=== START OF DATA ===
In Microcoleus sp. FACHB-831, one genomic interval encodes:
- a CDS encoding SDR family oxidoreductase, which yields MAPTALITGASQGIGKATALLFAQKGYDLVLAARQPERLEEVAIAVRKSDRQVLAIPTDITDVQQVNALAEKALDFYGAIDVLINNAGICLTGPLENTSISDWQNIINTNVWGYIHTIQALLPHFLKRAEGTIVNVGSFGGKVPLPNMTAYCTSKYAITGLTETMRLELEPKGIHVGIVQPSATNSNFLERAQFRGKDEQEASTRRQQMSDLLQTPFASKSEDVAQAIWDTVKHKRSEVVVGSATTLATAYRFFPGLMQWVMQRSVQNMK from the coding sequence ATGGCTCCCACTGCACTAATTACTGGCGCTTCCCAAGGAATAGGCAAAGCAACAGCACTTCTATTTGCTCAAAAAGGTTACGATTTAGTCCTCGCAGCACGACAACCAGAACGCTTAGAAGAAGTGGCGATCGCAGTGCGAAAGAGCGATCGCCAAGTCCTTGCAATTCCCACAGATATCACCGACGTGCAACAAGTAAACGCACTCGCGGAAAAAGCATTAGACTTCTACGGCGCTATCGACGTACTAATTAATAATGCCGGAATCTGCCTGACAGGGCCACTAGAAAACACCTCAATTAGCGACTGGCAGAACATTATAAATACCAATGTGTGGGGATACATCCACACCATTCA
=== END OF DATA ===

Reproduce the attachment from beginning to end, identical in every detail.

In Microcoleus sp. FACHB-831, one genomic interval encodes:
- a CDS encoding SDR family oxidoreductase, which yields MAPTALITGASQGIGKATALLFAQKGYDLVLAARQPERLEEVAIAVRKSDRQVLAIPTDITDVQQVNALAEKALDFYGAIDVLINNAGICLTGPLENTSISDWQNIINTNVWGYIHTIQALLPHFLKRAEGTIVNVGSFGGKVPLPNMTAYCTSKYAITGLTETMRLELEPKGIHVGIVQPSATNSNFLERAQFRGKDEQEASTRRQQMSDLLQTPFASKSEDVAQAIWDTVKHKRSEVVVGSATTLATAYRFFPGLMQWVMQRSVQNMK from the coding sequence ATGGCTCCCACTGCACTAATTACTGGCGCTTCCCAAGGAATAGGCAAAGCAACAGCACTTCTATTTGCTCAAAAAGGTTACGATTTAGTCCTCGCAGCACGACAACCAGAACGCTTAGAAGAAGTGGCGATCGCAGTGCGAAAGAGCGATCGCCAAGTCCTTGCAATTCCCACAGATATCACCGACGTGCAACAAGTAAACGCACTCGCGGAAAAAGCATTAGACTTCTACGGCGCTATCGACGTACTAATTAATAATGCCGGAATCTGCCTGACAGGGCCACTAGAAAACACCTCAATTAGCGACTGGCAGAACATTATAAATACCAATGTGTGGGGATACATCCACACCATTCA